Oil generation from coal source rocks: the influence of depositional conditions and stratigraphic age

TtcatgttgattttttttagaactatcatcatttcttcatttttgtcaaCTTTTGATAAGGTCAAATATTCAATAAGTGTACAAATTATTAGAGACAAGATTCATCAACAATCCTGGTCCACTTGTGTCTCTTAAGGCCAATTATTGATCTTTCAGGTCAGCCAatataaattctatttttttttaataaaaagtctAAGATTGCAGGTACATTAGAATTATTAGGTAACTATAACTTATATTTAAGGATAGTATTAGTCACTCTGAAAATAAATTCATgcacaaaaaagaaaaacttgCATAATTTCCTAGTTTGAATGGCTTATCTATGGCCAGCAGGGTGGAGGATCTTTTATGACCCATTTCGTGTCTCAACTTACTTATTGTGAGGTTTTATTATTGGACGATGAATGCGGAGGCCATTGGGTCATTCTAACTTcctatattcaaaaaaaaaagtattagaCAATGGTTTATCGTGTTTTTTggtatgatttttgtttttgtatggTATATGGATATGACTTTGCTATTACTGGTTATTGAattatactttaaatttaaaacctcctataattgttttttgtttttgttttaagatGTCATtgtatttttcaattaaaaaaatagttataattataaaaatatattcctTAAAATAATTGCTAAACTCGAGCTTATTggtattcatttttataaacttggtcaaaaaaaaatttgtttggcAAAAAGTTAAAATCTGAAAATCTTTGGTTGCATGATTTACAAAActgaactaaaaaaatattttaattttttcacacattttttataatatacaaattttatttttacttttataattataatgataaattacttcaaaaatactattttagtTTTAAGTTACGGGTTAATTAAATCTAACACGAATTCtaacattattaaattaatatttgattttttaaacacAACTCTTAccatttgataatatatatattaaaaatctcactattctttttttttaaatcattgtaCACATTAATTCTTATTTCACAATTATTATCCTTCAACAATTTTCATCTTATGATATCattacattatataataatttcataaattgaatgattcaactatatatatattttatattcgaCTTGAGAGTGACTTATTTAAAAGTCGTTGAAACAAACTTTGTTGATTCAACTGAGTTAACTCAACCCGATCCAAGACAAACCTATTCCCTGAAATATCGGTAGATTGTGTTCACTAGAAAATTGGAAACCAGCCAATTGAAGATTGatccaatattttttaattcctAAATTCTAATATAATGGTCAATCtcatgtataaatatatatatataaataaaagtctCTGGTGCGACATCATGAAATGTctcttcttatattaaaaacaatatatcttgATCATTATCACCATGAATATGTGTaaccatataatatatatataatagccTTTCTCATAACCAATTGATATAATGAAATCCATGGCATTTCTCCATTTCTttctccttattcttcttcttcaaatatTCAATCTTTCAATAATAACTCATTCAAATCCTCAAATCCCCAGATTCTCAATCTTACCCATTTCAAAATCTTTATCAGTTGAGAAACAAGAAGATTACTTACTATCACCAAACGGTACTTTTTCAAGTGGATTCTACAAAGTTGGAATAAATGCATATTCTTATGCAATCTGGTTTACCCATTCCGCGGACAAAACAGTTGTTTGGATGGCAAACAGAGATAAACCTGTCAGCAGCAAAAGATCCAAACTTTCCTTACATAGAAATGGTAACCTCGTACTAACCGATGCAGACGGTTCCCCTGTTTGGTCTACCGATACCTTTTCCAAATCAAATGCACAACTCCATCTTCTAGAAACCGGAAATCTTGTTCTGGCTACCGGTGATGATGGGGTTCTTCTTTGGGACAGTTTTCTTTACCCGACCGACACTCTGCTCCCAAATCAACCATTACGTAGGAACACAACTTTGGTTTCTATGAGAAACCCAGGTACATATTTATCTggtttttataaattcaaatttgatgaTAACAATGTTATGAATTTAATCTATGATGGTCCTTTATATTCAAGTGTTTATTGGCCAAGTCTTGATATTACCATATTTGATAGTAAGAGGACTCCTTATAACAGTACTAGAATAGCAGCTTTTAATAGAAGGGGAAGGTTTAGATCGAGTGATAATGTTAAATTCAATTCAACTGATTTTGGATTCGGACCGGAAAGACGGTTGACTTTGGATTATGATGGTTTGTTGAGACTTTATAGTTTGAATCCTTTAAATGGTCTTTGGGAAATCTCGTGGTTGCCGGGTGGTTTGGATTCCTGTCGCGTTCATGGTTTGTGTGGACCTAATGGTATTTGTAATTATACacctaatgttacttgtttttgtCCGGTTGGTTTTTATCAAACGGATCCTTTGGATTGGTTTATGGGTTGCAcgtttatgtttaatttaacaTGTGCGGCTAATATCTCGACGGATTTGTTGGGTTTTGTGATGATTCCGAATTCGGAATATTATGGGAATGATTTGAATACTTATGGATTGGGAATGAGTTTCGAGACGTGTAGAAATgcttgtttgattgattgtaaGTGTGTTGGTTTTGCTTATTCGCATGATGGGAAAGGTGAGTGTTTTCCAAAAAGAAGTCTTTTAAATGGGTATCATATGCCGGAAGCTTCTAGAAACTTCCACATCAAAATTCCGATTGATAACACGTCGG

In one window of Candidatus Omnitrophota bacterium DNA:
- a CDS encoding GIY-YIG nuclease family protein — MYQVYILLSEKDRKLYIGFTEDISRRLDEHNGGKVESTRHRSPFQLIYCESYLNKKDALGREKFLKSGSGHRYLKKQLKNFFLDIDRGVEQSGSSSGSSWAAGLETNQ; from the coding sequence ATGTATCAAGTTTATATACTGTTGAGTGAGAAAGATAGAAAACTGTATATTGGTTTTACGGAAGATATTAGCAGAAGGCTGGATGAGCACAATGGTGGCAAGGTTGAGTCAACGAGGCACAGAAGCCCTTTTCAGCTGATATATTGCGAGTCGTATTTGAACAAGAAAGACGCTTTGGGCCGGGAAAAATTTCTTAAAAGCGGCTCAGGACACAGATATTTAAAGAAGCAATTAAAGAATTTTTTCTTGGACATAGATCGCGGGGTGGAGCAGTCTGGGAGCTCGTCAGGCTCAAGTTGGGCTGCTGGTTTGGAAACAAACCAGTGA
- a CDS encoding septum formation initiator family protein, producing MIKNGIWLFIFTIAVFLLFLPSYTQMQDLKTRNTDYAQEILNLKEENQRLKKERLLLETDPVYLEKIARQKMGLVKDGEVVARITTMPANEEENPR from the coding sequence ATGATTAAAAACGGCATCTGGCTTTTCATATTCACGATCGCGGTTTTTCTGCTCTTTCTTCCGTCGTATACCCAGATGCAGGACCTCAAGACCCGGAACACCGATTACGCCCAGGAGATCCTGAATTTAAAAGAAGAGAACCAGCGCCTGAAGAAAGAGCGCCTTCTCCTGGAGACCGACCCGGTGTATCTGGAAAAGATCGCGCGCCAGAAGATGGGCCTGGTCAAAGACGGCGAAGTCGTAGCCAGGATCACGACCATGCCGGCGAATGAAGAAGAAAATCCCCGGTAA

Although it was for many years believed that coals could not act as source rocks for commercial oil accumulations, it is today generally accepted that coals can indeed generate and expel commercial quantities of oil. While hydrocarbon generation from coals is less well understood than for marine and lacustrine source rocks, liquid hydrocarbon generation from coals and coaly source rocks is now known from many parts of the world, especially in the Australasian region (MacGregor 1994; Todd et al. 1997). Most of the known large oil accumulations derived from coaly source rocks have been generated from Cenozoic coals, such as in the Gippsland Basin (Australia), the Taranaki Basin (New Zealand), and the Kutei Basin (Indonesia). Permian and Jurassic coal-sourced oils are known from, respectively, the Cooper Basin (Australia) and the Danish North Sea, but in general only minor quantities of oil appear to be related to coals of Permian and Jurassic age. In contrast, Carboniferous coals are only associated with gas, as demonstrated for example by the large gas deposits in the southern North Sea and The Netherlands. Overall, the oil generation capacity of coals seems to increase from the Carboniferous to the Cenozoic. This suggests a relationship to the evolution of more complex higher land plants through time, such that the highly diversified Cenozoic plant communities in particular have the potential to produce oil-prone coals. In addition to this overall vegetational factor, the depositional conditions of the precursor mires influenced the generation potential. The various aspects of oil generation from coals have been the focus of research at the Geological Survey of Denmark and Greenland (GEUS) for several years, and recently a worldwide database consisting of more than 500 coals has been the subject of a detailed study that aims to describe the oil window and the generation potential of coals as a function of coal composition and age.
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